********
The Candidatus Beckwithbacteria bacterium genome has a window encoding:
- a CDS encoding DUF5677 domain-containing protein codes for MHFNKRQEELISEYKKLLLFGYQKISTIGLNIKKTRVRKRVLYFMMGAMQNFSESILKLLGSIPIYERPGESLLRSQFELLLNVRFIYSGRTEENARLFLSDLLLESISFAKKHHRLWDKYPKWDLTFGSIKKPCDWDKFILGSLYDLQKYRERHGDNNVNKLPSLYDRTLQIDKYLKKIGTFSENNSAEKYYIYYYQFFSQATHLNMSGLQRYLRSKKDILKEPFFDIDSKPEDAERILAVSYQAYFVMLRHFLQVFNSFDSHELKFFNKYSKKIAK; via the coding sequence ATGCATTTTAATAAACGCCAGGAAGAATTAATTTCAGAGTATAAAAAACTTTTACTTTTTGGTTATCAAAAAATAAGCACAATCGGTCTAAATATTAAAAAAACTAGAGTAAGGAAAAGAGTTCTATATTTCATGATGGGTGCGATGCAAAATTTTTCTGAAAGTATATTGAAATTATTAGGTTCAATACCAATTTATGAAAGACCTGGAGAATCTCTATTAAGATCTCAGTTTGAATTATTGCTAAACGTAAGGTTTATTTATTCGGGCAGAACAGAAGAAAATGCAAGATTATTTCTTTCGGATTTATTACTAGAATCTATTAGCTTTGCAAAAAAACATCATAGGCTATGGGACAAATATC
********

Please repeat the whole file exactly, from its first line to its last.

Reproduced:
The Candidatus Beckwithbacteria bacterium genome has a window encoding:
- a CDS encoding DUF5677 domain-containing protein codes for MHFNKRQEELISEYKKLLLFGYQKISTIGLNIKKTRVRKRVLYFMMGAMQNFSESILKLLGSIPIYERPGESLLRSQFELLLNVRFIYSGRTEENARLFLSDLLLESISFAKKHHRLWDKYPKWDLTFGSIKKPCDWDKFILGSLYDLQKYRERHGDNNVNKLPSLYDRTLQIDKYLKKIGTFSENNSAEKYYIYYYQFFSQATHLNMSGLQRYLRSKKDILKEPFFDIDSKPEDAERILAVSYQAYFVMLRHFLQVFNSFDSHELKFFNKYSKKIAK; via the coding sequence ATGCATTTTAATAAACGCCAGGAAGAATTAATTTCAGAGTATAAAAAACTTTTACTTTTTGGTTATCAAAAAATAAGCACAATCGGTCTAAATATTAAAAAAACTAGAGTAAGGAAAAGAGTTCTATATTTCATGATGGGTGCGATGCAAAATTTTTCTGAAAGTATATTGAAATTATTAGGTTCAATACCAATTTATGAAAGACCTGGAGAATCTCTATTAAGATCTCAGTTTGAATTATTGCTAAACGTAAGGTTTATTTATTCGGGCAGAACAGAAGAAAATGCAAGATTATTTCTTTCGGATTTATTACTAGAATCTATTAGCTTTGCAAAAAAACATCATAGGCTATGGGACAAATATC